Nanette Bowen, from Llanelli, suffered a nervous breakdown and was unable to return to work after being harassed over a three year period, according to her solicitors.
Hywel Dda NHS Trust has now been told to dig deep for damages by her union, who helped Mrs Bowen bring the case to Swansea County Court.
The 55-year-old information manager had worked at Prince Philip Hospital for more than 28 years, working her way up the ranks, from porter to information manager, reporting directly to the chief executive.
In 2000, Eric Lewis became her boss, following a merger of Llanelli and Dinefwr trusts to become Carmarthenshire NHS Trust (now part of Hywel Dda NHS Trust).
According to statements issued by her union, Unison, and her solicitors, Thompsons, Mrs Bowen's life became hell over the next three years.
They claimed Mr Lewis was aggressive towards her, made sexual innuendos and banned her from attending meetings vital to her job.
She was signed off sick with stress and suffered panic attacks. At one point she was rushed to hospital with a suspected heart attack.
Mrs Bowen, who had been the main breadwinner in the family, said: "The NHS was my life. I had always felt great loyalty to the trust and worked to the best of my ability in everything I did. I feel bitterly let down by the trust, which did not do its best to support me when I needed it most.
"My life has been ruined by what I went through during those three years.
"At this stage, I cannot contemplate returning to any form of work and I am still receiving counselling to help me control my panic attacks. Without the support of my family and colleagues, I would not be here now."
Dave Galligan, Unison's head of health in Wales, said: "It is disgraceful that this bullying and harassment continued for so long and led to a severe breakdown. Despite her complaints, nothing was done to improve her situation. As a result Mrs Bowen has suffered terribly and the NHS has lost a skilled and dedicated worker.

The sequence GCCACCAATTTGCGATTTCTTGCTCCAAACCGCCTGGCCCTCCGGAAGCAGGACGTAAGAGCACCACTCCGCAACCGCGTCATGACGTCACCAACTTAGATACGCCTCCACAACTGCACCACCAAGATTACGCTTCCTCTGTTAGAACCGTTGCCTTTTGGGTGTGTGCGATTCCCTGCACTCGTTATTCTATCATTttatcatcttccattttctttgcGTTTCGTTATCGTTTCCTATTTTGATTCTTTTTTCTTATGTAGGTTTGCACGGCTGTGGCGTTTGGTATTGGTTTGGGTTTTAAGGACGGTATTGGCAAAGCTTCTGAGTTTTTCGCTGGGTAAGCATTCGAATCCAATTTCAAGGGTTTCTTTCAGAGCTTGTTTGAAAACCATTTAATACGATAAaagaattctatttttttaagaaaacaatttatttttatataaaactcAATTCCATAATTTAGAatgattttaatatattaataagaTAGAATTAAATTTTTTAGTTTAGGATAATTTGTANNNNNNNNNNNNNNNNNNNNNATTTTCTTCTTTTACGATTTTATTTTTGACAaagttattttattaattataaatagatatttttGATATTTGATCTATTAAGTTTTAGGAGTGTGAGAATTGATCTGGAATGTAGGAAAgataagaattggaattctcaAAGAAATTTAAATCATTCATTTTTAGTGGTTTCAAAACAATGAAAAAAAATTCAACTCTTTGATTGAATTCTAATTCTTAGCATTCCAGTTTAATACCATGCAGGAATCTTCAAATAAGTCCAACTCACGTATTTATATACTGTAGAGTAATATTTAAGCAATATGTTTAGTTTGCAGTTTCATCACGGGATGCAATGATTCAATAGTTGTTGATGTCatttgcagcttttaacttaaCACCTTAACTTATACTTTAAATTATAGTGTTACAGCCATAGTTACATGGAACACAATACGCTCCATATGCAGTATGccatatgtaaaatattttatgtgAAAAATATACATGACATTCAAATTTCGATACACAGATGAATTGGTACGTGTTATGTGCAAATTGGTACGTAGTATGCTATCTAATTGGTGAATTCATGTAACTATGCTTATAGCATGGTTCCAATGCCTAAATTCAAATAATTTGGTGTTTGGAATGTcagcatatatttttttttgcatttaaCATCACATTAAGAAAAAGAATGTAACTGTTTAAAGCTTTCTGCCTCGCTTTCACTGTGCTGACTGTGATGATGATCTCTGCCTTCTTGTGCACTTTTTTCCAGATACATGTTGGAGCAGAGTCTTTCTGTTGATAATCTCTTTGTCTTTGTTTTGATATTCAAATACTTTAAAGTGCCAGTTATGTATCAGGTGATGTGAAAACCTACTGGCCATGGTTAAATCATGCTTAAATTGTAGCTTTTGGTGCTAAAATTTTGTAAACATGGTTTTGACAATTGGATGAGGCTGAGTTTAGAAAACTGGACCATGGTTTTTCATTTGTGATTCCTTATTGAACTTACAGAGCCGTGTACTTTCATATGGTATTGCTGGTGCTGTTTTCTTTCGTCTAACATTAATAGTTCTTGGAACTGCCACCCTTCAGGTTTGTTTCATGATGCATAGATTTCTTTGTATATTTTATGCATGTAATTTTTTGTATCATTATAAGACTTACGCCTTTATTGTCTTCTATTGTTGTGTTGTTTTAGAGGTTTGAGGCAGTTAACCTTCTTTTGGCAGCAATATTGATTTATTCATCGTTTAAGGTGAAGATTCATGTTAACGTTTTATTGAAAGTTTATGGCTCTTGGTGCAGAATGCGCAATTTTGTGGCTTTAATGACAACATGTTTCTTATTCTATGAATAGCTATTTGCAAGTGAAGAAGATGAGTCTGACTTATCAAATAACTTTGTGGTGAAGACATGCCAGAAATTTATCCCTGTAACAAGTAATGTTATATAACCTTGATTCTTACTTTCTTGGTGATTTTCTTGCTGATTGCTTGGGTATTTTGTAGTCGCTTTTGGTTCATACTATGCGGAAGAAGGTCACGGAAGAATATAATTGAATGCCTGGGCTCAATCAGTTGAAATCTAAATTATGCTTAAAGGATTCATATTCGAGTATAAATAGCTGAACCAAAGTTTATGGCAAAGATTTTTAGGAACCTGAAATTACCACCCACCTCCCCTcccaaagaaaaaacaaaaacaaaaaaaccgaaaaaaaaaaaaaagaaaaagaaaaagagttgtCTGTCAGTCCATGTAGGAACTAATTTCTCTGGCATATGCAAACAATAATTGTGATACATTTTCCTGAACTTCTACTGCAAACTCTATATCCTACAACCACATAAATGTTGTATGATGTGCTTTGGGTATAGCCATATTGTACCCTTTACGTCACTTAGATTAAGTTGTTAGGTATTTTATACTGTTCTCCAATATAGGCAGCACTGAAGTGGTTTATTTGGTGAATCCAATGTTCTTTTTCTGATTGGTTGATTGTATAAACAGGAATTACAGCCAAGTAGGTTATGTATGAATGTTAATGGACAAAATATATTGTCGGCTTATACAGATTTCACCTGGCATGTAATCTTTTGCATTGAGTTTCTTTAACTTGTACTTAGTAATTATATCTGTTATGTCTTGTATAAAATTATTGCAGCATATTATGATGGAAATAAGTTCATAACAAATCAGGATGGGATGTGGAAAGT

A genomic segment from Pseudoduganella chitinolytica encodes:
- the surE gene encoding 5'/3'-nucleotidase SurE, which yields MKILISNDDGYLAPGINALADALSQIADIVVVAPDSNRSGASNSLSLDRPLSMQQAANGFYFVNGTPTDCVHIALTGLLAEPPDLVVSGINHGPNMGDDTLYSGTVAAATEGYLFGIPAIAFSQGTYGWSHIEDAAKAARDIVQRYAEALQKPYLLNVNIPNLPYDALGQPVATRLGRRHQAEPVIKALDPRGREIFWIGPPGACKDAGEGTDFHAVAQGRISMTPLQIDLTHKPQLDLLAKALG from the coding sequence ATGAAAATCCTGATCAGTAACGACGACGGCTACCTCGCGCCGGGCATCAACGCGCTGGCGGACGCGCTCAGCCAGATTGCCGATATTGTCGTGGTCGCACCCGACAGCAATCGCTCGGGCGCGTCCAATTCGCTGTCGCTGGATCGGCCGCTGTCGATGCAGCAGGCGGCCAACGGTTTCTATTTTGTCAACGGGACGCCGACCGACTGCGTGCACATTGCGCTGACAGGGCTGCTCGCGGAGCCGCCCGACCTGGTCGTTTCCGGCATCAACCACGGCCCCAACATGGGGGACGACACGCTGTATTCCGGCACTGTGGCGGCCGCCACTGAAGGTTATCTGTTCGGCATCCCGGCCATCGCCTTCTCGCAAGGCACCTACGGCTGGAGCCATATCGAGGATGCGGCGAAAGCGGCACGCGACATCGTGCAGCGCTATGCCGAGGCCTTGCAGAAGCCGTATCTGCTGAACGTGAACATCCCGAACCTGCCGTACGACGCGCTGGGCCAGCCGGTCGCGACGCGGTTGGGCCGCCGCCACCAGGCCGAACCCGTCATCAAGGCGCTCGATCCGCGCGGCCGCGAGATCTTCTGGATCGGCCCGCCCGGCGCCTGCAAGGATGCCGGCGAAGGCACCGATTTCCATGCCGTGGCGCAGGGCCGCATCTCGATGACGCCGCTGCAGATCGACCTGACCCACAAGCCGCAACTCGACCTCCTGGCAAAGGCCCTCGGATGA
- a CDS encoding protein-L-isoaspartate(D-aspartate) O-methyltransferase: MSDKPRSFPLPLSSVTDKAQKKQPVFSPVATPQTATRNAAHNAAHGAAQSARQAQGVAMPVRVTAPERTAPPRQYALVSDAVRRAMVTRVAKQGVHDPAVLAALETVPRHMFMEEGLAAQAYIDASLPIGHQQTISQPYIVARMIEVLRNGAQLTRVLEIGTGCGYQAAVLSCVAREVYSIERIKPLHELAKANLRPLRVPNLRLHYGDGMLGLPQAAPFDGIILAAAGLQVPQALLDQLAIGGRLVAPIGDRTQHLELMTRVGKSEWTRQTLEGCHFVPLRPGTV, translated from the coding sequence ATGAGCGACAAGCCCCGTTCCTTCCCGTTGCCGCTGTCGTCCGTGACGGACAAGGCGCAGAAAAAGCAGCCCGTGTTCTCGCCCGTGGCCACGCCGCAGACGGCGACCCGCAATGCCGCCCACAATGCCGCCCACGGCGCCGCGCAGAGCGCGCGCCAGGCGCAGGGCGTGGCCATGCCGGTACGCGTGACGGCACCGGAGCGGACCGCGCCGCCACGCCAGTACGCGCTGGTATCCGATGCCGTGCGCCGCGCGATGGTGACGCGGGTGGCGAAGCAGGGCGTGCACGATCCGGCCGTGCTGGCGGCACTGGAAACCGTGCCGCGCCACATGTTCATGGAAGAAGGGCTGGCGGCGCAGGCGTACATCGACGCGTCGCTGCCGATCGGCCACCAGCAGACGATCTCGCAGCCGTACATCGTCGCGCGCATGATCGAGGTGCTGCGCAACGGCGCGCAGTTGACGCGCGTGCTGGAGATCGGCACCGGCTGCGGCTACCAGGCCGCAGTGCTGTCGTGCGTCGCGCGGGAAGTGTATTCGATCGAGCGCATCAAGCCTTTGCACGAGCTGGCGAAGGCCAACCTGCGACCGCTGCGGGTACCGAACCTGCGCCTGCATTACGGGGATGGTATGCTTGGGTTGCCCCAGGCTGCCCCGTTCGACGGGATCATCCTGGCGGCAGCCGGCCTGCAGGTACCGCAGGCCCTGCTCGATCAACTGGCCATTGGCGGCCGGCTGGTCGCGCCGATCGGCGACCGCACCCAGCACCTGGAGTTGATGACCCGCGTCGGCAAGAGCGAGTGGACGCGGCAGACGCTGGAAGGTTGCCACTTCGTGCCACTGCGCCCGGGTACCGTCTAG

"I am pleased that UNISON has helped Mrs Bowen win her fight for justice. "The compensation will go some way towards making up for the horrendous situation she was put in. "Despite her complaints, nothing was done to improve her situation. "As a result Mrs Bowen has suffered terribly and the NHS has lost a skilled and dedicated worker. "This case is a warning to employers that they need to listen to their employees' concerns and act sooner rather than later, or face the consequences." Amanda Jones, from Thompson's Solicitors, added: "Work related stress cases, particularly those involving bullying and harassment are very difficult to prove.
"This case is a warning to employers that they need to listen to their employees' concerns and act sooner rather than later, or face the consequences."
A ruling on the level of compensation is expected over the next few weeks.
Mr Galligan added: "It's going to be a substantial, probably a six figure settlement. It is deserved, because not only was this a particularly bad case, it was badly handled over a period of time."
A spokeswoman for the trust said: "Hywel Dda NHS Trust does not condone bullying of any kind and policies and procedures are in place to deal with any allegations of inappropriate behaviour.
"Since this case, the former Carmarthenshire NHS Trust, now part of Hywel Dda NHS Trust, reviewed systems relating to workplace health and is now identifying any additional training requirements to ensure that the issues raised in this type of case are managed appropriately for the future."
Mr Lewis declined to comment.